Travel insurance provides you coverage on a miscellany of things and situations while you're overseas. These include trip protection, international medical insurance, emergency medical evacuation, and world and terrorism insurance. To save money on travel insurance, be prepared and familiarize yourself with key concepts, talk to the right people, and take care of your belongings.
Know What Type of Cover You Need
Before barnstorming the offices of travel insurance providers, know the type and scope of cover you need. This depends on your destination country, the type of logistical and medical infrastructure found there, and flight insurance. Other key elements to take into account include medical, baggage, trip interruption and/or cancellation, and evacuation.
So, assess beforehand the purpose and importance of your trip, so you don't end up coverage you really don't need. For example, if you are traveling for business, make sure you get trip cancellation or interruption, especially if you are working on a time-sensitive deal.
If you are headed to a country with political unease or a lax judiciary system, you should purchase coverage for political evacuation and/or identity theft.
Be Forthcoming with Your Insurance Provider
Tell your insurance agent upfront if you have a pre-existing medical condition. That way, you are sure whether it is included in the policy, is excluded, or should be purchased separately. The last thing you want is to find yourself dealing with medical misfortune in a foreign country and to be unable to receive proper care.
The insurance company also can invalidate the entire policy if it finds out that you were not forthcoming with your entire health history and that you tried to hide an important condition whose treatment can be very pricey.
Get the Right Policy for Your Traveler Status
Another way you can save money on travel insurance is to choose the perfect type of policy for your traveler status. You should determine whether you are a recurrent traveler who invariably hops from one plane to another, or whether the only time I would see you on a plane is the summer or when you take off from work.
If you frequent traveler, you should consider purchasing a multi-trip policy. Otherwise, you will be a happy with a single-trip coverage contact. Make sure you don't mix both policy types because you could lose some money if, for example, you bought multi-trip coverage but only flew two or three times during the year.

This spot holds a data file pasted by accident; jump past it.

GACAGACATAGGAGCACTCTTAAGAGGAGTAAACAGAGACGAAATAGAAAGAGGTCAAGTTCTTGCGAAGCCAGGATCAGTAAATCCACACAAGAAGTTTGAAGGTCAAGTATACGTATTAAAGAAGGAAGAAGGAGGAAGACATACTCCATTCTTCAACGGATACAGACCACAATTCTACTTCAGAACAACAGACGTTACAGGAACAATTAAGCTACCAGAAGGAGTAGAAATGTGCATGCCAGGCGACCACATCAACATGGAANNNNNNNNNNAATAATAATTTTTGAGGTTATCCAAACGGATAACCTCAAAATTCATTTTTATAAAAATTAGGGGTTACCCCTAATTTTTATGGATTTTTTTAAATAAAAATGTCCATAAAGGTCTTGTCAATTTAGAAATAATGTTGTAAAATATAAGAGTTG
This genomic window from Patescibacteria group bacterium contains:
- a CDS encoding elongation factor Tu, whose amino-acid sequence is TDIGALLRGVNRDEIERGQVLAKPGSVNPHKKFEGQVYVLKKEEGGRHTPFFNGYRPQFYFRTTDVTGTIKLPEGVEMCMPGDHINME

Take Reasonable Care
"Take reasonable care" means that you take the necessary precautions to attend to your possessions at the airport and outside. If you leave your bag unattended and someone steals it, don't expect a payout from the insurance company because it would consider it as the result of your own negligence.
Not receiving coverage money from the insurer would add on your overall travel insurance bill because you have paid premiums yet hadn't received the corresponding benefit.
Don't Drink (But if You Do, Don't Get Caught Drunk)
Getting caught drunk will invalidate your travel insurance policy, and most insurers are adamant to highlight that in the contract. So read, read and read again the contract as well as the fine prints, making sure you understand, and ask questions otherwise.
If you lose something or have an accident overseas, and were found in a state of alcoholic bliss, the insurance company wouldn't cover you, be it for possession or medical care.
Buy Insurance Through a Rewards Card Program
Some providers of travel rewards credit cards work with insurance companies to give coverage to qualified applicants. So, check with your card company or insurance company to see what options are available and to figure out what credit card companies have partnered with insurers on specific deals.